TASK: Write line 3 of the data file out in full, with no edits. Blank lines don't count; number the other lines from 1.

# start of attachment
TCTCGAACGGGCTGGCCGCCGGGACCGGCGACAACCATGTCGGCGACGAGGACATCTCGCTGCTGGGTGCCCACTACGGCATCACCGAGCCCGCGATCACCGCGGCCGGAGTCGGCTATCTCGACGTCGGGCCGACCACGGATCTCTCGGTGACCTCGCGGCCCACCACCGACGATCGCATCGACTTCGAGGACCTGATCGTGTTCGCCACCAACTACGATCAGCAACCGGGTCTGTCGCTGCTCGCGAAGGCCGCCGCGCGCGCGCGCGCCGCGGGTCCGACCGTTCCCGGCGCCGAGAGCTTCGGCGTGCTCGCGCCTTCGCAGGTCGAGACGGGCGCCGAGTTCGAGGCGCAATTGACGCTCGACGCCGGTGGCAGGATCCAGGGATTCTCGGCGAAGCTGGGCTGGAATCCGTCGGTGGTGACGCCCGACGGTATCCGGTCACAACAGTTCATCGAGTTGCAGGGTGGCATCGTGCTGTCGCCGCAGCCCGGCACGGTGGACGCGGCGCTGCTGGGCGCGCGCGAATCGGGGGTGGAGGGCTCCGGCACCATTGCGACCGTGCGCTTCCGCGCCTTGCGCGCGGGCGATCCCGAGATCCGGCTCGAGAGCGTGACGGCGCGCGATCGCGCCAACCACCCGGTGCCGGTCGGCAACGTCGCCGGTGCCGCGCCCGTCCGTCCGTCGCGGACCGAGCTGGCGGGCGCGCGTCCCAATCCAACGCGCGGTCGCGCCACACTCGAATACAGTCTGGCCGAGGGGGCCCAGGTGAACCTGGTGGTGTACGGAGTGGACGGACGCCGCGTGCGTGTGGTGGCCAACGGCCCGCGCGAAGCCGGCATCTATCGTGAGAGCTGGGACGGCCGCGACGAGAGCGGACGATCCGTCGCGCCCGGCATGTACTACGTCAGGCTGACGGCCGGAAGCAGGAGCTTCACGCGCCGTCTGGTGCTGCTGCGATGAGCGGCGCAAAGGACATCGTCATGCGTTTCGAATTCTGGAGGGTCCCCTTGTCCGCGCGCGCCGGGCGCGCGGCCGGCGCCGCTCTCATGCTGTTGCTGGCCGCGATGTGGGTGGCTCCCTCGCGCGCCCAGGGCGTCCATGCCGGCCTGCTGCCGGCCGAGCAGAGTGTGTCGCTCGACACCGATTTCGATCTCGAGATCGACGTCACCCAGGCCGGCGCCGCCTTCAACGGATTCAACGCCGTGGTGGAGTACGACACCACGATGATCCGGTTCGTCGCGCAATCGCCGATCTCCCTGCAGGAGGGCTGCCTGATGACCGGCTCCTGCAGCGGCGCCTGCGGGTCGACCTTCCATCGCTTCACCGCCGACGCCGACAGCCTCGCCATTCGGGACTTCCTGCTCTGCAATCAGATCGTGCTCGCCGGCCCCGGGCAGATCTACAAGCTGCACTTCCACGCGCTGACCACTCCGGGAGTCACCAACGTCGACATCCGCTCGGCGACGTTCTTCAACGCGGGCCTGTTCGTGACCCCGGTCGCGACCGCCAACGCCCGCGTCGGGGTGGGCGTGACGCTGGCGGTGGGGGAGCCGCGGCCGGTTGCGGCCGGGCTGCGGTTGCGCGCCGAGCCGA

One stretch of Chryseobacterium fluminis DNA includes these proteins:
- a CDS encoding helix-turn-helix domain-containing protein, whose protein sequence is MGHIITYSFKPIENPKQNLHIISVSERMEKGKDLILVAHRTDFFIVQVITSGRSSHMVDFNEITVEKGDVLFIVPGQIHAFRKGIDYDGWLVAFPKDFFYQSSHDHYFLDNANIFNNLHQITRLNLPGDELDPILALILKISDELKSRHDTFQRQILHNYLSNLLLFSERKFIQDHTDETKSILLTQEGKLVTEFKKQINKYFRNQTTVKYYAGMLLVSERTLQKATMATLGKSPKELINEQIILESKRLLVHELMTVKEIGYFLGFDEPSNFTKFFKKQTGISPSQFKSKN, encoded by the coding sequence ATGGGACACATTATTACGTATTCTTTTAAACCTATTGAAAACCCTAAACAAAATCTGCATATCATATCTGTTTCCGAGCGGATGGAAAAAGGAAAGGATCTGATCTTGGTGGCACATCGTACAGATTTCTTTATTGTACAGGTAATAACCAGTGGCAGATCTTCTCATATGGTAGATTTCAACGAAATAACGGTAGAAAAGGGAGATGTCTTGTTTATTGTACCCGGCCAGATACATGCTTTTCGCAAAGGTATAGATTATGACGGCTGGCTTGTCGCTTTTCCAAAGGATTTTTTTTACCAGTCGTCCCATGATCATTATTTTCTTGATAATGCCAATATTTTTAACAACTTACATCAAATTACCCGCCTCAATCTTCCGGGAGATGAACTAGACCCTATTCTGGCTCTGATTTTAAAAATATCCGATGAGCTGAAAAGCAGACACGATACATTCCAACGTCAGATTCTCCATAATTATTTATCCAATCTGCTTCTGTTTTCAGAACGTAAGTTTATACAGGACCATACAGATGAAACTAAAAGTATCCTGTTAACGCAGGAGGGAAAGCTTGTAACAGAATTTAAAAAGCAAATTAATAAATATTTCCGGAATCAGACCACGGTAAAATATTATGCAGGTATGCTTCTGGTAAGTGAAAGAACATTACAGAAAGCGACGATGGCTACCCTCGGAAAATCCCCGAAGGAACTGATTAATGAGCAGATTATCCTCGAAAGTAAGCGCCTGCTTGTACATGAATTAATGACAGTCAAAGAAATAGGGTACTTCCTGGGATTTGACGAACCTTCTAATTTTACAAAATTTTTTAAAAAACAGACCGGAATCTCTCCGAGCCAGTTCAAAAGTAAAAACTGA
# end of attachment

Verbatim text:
- a CDS encoding helix-turn-helix domain-containing protein, whose protein sequence is MGHIITYSFKPIENPKQNLHIISVSERMEKGKDLILVAHRTDFFIVQVITSGRSSHMVDFNEITVEKGDVLFIVPGQIHAFRKGIDYDGWLVAFPKDFFYQSSHDHYFLDNANIFNNLHQITRLNLPGDELDPILALILKISDELKSRHDTFQRQILHNYLSNLLLFSERKFIQDHTDETKSILLTQEGKLVTEFKKQINKYFRNQTTVKYYAGMLLVSERTLQKATMATLGKSPKELINEQIILESKRLLVHELMTVKEIGYFLGFDEPSNFTKFFKKQTGISPSQFKSKN, encoded by the coding sequence ATGGGACACATTATTACGTATTCTTTTAAACCTATTGAAAACCCTAAACAAAATCTGCATATCATATCTGTTTCCGAGCGGATGGAAAAAGGAAAGGATCTGATCTTGGTGGCACATCGTACAGATTTCTTTATTGTACAGGTAATAACCAGTGGCAGATCTTCTCATATGGTAGATTTCAACGAAATAACGGTAGAAAAGGGAGATGTCTTGTTTATTGTACCCGGCCAGATACATGCTTTTCGCAAAGGTATAGATTATGACGGCTGGCTTGTCGCTTTTCCAAAGGATTTTTTTTACCAGTCGTCCCATGATCATTATTTTCTTGATAATGCCAATATTTTTAACAACTTACATCAAATTACCCGCCTCAATCTTCCGGGAGATGAACTAGACCCTATTCTGGCTCTGATTTTAAAAATATCCGATGAGCTGAAAAGCAGACACGATACATTCCAACGTCAGATTCTCCATAATTATTTATCCAATCTGCTTCTGTTTTCAGAACGTAAGTTTATACAGGACCATACAGATGAAACTAAAAGTATCCTGTTAACGCAGGAGGGAAAGCTTGTAACAGAATTTAAAAAGCAAATTAATAAATATTTCCGGAATCAGACCACGGTAAAATATTATGCAGGTATGCTTCTGGTAAGTGAAAGAACATTACAGAAAGCGACGATGGCTACCCTCGGAAAATCCCCGAAGGAACTGATTAATGAGCAGATTATCCTCGAAAGTAAGCGCCTGCTTGTACATGAATTAATGACAGTCAAAGAAATAGGGTACTTCCTGGGATTTGACGAACCTTCTAATTTTACAAAATTTTTTAAAAAACAGACCGGAATCTCTCCGAGCCAGTTCAAAAGTAAAAACTGA